Low-FODMAP Veggie Summer Rolls

Low-FODMAP Spring Rolls

Leyla Shamayeva, MS, RD

Total Time: 20 min
Prep Time: 20 min
Cook Time: 0 min
Servings: 6 (1 roll each)

Nutrition Highlights (per serving)

103 calories
4g fat
14g carbs
4g protein
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Nutrition Facts
Servings: 6 (1 roll each)
Amount per serving  
Calories 103
% Daily Value*
Total Fat 4g 5%
Saturated Fat 1g 5%
Cholesterol 0mg 0%
Sodium 346mg 15%
Total Carbohydrate 14g 5%
Dietary Fiber 2g 7%
Total Sugars 1g  
Includes 0g Added Sugars 0%
Protein 4g  
Vitamin D 0mcg 0%
Calcium 80mg 6%
Iron 1mg 6%
Potassium 197mg 4%
*The % Daily Value (DV) tells you how much a nutrient in a food serving contributes to a daily diet. 2,000 calorie a day is used for general nutrition advice.

There are a few reasons why summer rolls are a refreshing and feel-good food choice: They wrap up a hearty serving of vegetables, they're relatively low in calories (not accounting for any dipping sauces), and they're versatile enough to suit most taste buds.

If you have IBS, you can make a fresh, low-FODMAP summer roll without triggering your symptoms. Of course, you'll want to be sure to stick to low-FODMAP fillings. All of the veggies listed in the ingredients below are safe for you to eat, plus a few alternatives are also provided.

Made with rice paper instead of wheat flour-based paper, these fresh spring rolls are served raw instead of fried. The rice paper contains low-FODMAP ingredients like tapioca flour, rice flour, water, and salt. The marinade includes soy sauce, which does have a bit of wheat in it, but small amounts of wheat are usually tolerated by those with IBS. However, you can always opt for a gluten-free soy sauce like tamari instead of regular soy sauce to avoid any potential triggers.


  • 2 tbsp low-sodium soy sauce
  • 1/4 tsp salt
  • 1/4 tsp ground black pepper
  • 2 tbsp scallions, green parts only, minced
  • 7 oz. firm tofu, cut into 1/4 inch slices
  • 1/2 tsp olive oil
  • 1/2 cucumber, julienned
  • 1/2 red bell pepper, julienned
  • 1 medium carrot, grated
  • 1/4 avocado, thinly sliced
  • 18–20 fresh mint leaves
  • 10-12 cilantro sprigs, cut at the stems
  • 1/2 cup sprouts (e.g., alfalfa sprouts)
  • 6 dried rice paper sheets


  1. In a small bowl, combine the soy sauce, salt, pepper, and scallions. Place the tofu slices in the mixture, making sure all are well-coated, and let marinate for 7-10 minutes.

  2. While marinating, you can slice and dice your vegetables and set up your rolling station.

  3. Heat the olive oil in a skillet and carefully add the tofu. Sear on each side for 1 minute. Remove from heat and place next to the veggies, within arms' reach.

  4. Fill a large bowl with warm water. Gently take one of the rice paper sheets and dip into the bowl, then place on your working surface. In a row across the center, arrange a few slices of the cucumber, avocado, and bell pepper, about a tablespoon of carrot and alfalfa sprouts, 2 to 3 mint leaves and cilantro sprigs, and a slice of tofu, leaving about 2 inches empty on each side. Fold three sides in toward the ingredients, then tightly roll the wrapper across the fourth side.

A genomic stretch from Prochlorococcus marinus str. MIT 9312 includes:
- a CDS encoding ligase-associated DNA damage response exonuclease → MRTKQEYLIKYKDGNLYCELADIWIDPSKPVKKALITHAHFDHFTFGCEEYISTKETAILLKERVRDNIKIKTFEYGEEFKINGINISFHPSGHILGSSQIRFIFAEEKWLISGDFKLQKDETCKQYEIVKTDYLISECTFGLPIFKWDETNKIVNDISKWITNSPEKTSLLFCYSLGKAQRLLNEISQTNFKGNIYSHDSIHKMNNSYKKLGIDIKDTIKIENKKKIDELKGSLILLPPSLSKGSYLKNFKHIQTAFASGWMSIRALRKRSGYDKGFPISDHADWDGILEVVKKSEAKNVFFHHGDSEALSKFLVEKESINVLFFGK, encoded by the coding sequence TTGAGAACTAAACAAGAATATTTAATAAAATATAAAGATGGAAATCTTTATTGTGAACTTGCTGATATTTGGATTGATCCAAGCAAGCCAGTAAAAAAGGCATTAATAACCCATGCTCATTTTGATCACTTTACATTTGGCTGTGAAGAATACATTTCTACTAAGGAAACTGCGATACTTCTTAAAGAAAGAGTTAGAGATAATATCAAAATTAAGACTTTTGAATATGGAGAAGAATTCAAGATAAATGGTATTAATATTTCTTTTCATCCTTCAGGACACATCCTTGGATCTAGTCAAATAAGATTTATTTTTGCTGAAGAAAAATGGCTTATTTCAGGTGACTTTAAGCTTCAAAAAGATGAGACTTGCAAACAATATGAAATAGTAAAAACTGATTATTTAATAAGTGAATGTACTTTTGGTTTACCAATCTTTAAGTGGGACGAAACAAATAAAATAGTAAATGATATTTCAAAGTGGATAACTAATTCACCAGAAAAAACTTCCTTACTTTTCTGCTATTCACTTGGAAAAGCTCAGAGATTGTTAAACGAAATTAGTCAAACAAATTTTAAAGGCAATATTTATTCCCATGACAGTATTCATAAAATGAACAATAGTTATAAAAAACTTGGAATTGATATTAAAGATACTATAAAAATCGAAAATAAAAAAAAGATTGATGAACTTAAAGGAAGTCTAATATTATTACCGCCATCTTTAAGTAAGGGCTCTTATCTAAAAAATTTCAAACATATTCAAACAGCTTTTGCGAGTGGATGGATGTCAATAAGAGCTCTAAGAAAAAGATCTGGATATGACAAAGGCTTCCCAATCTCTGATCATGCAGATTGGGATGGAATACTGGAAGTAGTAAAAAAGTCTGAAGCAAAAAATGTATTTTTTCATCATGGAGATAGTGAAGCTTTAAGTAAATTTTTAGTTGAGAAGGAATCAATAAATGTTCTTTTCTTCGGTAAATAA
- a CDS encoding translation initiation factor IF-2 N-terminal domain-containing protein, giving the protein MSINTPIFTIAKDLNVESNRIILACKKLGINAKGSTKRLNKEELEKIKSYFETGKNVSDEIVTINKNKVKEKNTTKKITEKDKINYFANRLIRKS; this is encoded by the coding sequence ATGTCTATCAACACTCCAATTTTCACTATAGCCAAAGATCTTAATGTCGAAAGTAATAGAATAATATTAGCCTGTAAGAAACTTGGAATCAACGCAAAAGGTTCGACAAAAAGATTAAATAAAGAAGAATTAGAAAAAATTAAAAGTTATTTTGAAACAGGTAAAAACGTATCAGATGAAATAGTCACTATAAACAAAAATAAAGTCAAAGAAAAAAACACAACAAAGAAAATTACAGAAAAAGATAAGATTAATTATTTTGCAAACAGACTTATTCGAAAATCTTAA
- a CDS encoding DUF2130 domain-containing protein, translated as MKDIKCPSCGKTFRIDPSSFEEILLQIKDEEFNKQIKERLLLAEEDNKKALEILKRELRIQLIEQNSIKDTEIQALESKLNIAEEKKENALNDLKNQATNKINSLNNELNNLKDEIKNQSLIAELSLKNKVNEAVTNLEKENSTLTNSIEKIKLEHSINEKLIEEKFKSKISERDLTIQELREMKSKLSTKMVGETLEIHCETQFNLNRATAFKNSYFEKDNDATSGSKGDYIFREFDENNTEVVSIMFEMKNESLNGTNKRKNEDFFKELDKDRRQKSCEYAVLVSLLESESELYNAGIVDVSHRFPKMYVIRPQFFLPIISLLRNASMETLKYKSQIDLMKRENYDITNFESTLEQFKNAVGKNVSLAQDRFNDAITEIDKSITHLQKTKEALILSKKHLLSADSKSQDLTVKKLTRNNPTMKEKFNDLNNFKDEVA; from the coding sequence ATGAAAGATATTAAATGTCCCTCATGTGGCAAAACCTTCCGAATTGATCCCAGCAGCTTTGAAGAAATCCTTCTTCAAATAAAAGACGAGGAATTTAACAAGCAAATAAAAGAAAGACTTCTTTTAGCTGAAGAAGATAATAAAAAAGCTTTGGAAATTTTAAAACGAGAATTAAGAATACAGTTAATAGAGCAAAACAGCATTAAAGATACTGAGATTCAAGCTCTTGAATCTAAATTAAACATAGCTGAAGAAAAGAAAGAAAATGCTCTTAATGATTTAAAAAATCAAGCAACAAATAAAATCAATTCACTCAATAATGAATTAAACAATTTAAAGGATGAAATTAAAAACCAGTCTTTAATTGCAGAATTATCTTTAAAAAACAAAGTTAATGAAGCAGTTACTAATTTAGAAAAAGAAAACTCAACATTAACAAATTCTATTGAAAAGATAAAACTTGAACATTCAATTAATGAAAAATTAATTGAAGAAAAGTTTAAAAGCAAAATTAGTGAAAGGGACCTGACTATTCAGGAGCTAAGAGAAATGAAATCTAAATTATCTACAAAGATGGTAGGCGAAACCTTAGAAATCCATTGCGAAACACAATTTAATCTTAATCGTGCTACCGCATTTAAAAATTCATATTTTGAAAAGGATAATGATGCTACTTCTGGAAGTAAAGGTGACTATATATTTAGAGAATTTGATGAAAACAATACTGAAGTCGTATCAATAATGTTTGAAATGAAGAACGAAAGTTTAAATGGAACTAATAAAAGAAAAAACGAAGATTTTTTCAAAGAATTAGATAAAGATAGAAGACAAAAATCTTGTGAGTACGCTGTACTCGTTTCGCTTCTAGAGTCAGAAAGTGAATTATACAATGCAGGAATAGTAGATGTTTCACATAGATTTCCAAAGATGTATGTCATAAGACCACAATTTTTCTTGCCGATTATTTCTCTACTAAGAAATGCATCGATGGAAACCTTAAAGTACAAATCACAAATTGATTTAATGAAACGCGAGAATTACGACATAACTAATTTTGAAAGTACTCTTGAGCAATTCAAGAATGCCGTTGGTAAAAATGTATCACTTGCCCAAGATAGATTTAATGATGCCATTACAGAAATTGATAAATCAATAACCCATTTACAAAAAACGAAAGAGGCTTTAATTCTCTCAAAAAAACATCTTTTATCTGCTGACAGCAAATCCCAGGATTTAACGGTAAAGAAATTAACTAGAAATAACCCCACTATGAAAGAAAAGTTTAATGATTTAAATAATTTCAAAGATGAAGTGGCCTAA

5. Repeat with the remainder of the rice paper sheets and ingredients. Do your best to estimate splitting up all of the ingredients into 6—it's alright if each summer roll doesn't have the same exact amount of filling. They'll be delicious either way.

Variations and Substitutions

You have a few options for low-FODMAP vegetable fillings if you'd like to swap out or add to what's called for in the ingredients listed above.

  • Veggies: Steamed green beans, shredded cabbage (up to 1 cup in one sitting is usually safe for avoiding triggering IBS symptoms), fresh basil (a fragrant and flavorful choice when in season), radishes, and zucchini will all work well.
  • Protein: Tofu is a light protein choice here, but you can opt to fill your rolls with meat instead. One of the leanest choices? Ground turkey sautéed in the same soy sauce mixture the tofu marinated in. Shrimp would be tasty (and more traditional) as well.

Cooking and Serving Tips

  • To avoid triggering your IBS symptoms, it is very important that you make sure you use only the green parts of the scallions. The white parts contain a large amount of fructans, which aren't as IBS-friendly if you don't tolerate them well.
  • Let the warm water drip off the rice paper roll before placing it on your work surface, as it can get sticky and difficult to manage.
  • Dip the summer rolls into a peanut-based dipping sauce, made with a quarter cup peanut butter, a quarter cup soy sauce or tamari, 1/2 tablespoon rice vinegar, 1/4 cup minced cilantro leaves, 1/2 teaspoon grated ginger, 1 teaspoon lime juice, and a pinch of red pepper flakes—all low-FODMAP ingredients when enjoyed in appropriate serving sizes.
  • Whip up a batch of these summer rolls in advance, maybe over the weekend, and enjoy for a few days alongside light soup or salad.

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Article Sources
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  1. De Giorgio R, Volta U, Gibson PR. Sensitivity to wheat, gluten and FODMAPs in IBS: Facts or fiction? Gut. 2016;65(1):169-178. doi:10.1136/gutjnl-2015-309757